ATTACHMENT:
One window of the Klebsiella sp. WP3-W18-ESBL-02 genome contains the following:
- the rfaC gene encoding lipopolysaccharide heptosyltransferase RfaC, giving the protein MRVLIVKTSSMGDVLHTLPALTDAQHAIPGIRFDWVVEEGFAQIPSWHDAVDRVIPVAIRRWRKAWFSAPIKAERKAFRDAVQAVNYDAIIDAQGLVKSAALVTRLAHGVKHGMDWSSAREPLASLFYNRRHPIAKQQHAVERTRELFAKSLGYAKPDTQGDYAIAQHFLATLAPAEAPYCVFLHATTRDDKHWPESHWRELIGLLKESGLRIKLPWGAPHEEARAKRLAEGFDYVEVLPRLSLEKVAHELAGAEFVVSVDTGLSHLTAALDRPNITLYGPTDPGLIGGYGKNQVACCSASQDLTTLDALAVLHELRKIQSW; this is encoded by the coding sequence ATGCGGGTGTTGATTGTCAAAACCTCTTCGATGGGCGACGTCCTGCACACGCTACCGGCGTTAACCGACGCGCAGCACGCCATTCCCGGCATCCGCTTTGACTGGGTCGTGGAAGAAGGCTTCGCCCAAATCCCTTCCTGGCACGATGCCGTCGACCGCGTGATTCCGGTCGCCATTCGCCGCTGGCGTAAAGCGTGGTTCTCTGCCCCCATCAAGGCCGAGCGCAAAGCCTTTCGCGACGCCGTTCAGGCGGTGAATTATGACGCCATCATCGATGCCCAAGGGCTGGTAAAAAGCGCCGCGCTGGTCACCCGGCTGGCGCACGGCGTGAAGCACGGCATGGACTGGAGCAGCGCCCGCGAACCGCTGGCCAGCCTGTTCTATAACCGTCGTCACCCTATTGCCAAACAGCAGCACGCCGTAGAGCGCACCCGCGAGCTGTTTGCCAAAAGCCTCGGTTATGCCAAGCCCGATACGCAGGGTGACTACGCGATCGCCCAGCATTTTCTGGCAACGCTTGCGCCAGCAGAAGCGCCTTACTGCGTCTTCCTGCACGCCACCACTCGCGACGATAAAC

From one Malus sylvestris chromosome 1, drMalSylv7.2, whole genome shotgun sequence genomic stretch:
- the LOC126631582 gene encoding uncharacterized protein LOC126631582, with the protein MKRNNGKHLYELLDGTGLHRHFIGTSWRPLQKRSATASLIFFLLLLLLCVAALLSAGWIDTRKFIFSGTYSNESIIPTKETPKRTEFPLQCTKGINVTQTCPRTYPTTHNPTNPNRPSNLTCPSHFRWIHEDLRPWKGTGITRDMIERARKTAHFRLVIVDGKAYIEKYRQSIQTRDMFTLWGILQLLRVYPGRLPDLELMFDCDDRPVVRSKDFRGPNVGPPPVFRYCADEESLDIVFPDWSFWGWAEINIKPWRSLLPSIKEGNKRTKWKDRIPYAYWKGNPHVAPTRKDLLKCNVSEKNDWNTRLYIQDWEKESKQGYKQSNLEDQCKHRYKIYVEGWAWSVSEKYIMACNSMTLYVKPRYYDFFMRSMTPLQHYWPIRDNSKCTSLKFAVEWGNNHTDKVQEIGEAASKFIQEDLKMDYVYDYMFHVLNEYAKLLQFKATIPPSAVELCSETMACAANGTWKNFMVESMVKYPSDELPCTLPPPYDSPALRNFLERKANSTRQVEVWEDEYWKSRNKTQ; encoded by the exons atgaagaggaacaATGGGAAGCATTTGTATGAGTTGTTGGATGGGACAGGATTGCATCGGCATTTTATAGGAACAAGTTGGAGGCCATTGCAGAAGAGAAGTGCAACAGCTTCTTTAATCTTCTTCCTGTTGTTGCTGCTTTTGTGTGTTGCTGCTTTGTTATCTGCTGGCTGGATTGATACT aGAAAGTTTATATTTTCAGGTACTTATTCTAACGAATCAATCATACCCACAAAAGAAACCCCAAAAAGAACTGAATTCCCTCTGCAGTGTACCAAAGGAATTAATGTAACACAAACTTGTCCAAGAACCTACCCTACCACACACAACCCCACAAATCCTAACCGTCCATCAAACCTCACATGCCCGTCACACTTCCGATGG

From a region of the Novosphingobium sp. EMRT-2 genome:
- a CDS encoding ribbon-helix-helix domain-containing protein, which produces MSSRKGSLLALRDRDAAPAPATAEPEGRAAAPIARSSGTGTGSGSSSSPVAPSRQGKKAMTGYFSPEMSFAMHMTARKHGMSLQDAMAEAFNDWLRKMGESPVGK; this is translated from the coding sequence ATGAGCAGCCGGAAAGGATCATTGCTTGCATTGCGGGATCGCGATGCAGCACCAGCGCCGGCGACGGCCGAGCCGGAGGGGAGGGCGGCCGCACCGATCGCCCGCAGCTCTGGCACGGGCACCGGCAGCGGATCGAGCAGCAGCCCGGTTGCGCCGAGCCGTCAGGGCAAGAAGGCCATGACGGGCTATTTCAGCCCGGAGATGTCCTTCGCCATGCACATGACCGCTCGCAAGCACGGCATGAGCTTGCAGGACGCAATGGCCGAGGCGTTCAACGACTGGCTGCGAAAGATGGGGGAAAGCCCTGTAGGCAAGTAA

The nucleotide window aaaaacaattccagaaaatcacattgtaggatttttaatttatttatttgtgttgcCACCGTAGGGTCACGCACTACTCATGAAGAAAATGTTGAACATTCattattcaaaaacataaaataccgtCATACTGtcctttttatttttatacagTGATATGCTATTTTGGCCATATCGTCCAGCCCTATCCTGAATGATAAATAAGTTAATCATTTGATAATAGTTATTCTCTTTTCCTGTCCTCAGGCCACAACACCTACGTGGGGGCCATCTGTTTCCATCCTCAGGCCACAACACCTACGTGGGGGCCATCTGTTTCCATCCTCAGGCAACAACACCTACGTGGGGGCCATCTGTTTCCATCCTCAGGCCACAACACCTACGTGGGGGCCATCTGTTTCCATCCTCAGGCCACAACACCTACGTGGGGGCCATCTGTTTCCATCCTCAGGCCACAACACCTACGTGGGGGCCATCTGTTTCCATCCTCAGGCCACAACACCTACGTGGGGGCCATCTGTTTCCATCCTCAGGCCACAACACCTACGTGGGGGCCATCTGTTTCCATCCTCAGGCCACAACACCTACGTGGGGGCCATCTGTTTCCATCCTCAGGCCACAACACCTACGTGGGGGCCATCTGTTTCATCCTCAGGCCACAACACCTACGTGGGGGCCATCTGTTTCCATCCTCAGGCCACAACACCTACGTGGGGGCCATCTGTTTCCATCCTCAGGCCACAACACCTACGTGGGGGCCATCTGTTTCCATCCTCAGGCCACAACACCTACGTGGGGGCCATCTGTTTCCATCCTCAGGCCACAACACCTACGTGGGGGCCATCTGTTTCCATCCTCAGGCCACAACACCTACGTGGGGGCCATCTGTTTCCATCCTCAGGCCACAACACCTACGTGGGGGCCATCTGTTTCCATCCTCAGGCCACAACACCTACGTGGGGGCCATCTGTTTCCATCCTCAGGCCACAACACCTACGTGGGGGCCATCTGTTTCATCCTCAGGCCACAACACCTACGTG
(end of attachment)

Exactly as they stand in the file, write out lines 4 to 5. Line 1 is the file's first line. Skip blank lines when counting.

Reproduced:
- the LOC126631582 gene encoding uncharacterized protein LOC126631582, with the protein MKRNNGKHLYELLDGTGLHRHFIGTSWRPLQKRSATASLIFFLLLLLLCVAALLSAGWIDTRKFIFSGTYSNESIIPTKETPKRTEFPLQCTKGINVTQTCPRTYPTTHNPTNPNRPSNLTCPSHFRWIHEDLRPWKGTGITRDMIERARKTAHFRLVIVDGKAYIEKYRQSIQTRDMFTLWGILQLLRVYPGRLPDLELMFDCDDRPVVRSKDFRGPNVGPPPVFRYCADEESLDIVFPDWSFWGWAEINIKPWRSLLPSIKEGNKRTKWKDRIPYAYWKGNPHVAPTRKDLLKCNVSEKNDWNTRLYIQDWEKESKQGYKQSNLEDQCKHRYKIYVEGWAWSVSEKYIMACNSMTLYVKPRYYDFFMRSMTPLQHYWPIRDNSKCTSLKFAVEWGNNHTDKVQEIGEAASKFIQEDLKMDYVYDYMFHVLNEYAKLLQFKATIPPSAVELCSETMACAANGTWKNFMVESMVKYPSDELPCTLPPPYDSPALRNFLERKANSTRQVEVWEDEYWKSRNKTQ; encoded by the exons atgaagaggaacaATGGGAAGCATTTGTATGAGTTGTTGGATGGGACAGGATTGCATCGGCATTTTATAGGAACAAGTTGGAGGCCATTGCAGAAGAGAAGTGCAACAGCTTCTTTAATCTTCTTCCTGTTGTTGCTGCTTTTGTGTGTTGCTGCTTTGTTATCTGCTGGCTGGATTGATACT aGAAAGTTTATATTTTCAGGTACTTATTCTAACGAATCAATCATACCCACAAAAGAAACCCCAAAAAGAACTGAATTCCCTCTGCAGTGTACCAAAGGAATTAATGTAACACAAACTTGTCCAAGAACCTACCCTACCACACACAACCCCACAAATCCTAACCGTCCATCAAACCTCACATGCCCGTCACACTTCCGATGG

From a region of the Novosphingobium sp. EMRT-2 genome: